POSTED 30 DEC 2004
First, the good news
There have been some high-profile research efforts in the national parks. In Michigan's Isle Royale, for example, the Park Service supported a four decade-long study of gray wolves and moose, a study that has now become a textbook example of predator-prey relationships. And thousands of permits are issued to visiting researchers each year. But historically, critics have charged that the National Park Service has given attention to making parks look good to visitors but little more than lip service to ecological health. A 1992 study by the National Academy of Sciences, for example, found that "almost invariably...management of the parks was done with inadequate understanding of ecological systems."
In 1993, then-Secretary of the Interior Bruce Babbitt created a new agency -- the National Biological Survey -- to build that ecological understanding. But the agency was short-lived. Critics within the Republican Congress were worried that its plans to identify and count species might interfere with landowners' rights. In 1995, the biological survey was shuffled into the U.S. Geological Survey, operating on a budget a fraction of its original size. (See "Bringing science to the national parks" in the bibliography.)
Park research got another boost in 1999, with the introduction of the Natural Resource Challenge. The Challenge doubled the Park Service's annual natural resource budget to about $200 million. Researchers used the money to inventory and monitor species within the park, stamp out invasive species, and support science education.
It's report card season.
Will the National Park Service flunk science?
In 2002, the National Park Service Advisory Board asked a committee of experts for a progress report. In its March 2004 report, the group praised the Natural Resource Challenge but urged the government to give more support to nuts and bolts research. The group recommended:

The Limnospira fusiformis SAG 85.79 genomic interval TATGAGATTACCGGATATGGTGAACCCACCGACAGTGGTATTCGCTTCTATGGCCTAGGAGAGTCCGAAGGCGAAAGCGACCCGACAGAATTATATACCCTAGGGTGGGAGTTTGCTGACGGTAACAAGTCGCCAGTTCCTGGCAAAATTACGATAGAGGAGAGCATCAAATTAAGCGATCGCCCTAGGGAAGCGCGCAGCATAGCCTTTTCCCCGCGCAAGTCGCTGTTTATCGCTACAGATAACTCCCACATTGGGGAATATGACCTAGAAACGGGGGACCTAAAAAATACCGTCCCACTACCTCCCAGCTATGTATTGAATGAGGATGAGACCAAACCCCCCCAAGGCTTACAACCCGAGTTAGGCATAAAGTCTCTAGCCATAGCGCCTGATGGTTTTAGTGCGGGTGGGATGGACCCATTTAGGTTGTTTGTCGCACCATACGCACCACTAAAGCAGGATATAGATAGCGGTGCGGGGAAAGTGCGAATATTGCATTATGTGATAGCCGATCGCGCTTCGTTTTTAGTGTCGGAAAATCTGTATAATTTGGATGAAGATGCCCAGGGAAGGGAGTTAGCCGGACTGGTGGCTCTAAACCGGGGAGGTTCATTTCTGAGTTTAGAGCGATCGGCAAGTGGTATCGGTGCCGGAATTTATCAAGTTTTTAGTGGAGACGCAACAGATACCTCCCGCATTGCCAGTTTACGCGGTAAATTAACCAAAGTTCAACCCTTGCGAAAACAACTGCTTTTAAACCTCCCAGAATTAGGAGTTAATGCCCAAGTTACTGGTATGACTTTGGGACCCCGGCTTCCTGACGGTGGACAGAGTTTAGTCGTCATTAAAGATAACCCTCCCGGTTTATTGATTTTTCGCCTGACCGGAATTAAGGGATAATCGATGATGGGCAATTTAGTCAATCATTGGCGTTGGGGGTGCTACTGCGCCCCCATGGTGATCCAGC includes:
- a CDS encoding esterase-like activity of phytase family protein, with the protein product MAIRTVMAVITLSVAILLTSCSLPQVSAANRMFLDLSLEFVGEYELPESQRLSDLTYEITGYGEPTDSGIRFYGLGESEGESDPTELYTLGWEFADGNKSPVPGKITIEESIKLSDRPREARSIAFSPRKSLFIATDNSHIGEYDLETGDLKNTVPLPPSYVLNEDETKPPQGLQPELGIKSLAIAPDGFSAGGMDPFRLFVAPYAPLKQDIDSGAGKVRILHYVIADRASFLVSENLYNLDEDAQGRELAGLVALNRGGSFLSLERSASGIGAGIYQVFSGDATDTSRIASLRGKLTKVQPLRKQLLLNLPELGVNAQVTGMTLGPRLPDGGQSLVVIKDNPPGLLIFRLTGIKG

Giving full status to aquatic and marine plants and animals, protecting biodiversity within park waters.
Determining whether the National Park System includes a representative portion of land, freshwater, and marine ecosystems.
Asking how trails, rivers, and other recreation corridors can be used as "biological linkages" between parks.
Bringing science teachers to the parks as seasonal employees, to boost their efforts in the classroom.
Establishing a central agency to conduct and manage research efforts in the parks.
Working with researchers and the private sector to create an "Electronic Encyclopedia of America's Natural History."
Expanding and continue large-scale inventory projects that take stock of all species of plants and animals.
Increasing funding available to parks for managing invasive species.
It's a tall order. The group hoped that laying out research priorities would encourage conversation in Washington. But Sylvia Earle, a National Geographic oceanographer and member of the committee, told the New York Times that the report "languished" for seven months, until the Coalition of National Park Service Retirees posted it on their website in October.
"The political leadership of the Department of the Interior and the National Park Service just seem to be unwilling pay attention to recommendations of scientifically-based groups," Bill Wade says of the report. "Once we broke the report by posting it on our website, it showed up same day on Department of Interior's website. They said they were 'studying' it."
Megan Anderson, project assistant; Terry Devitt, editor; Sarah Goforth, feature writer for this story; S.V. Medaris, designer/illustrator; David Tenenbaum, feature writer; Amy Toburen, content development executive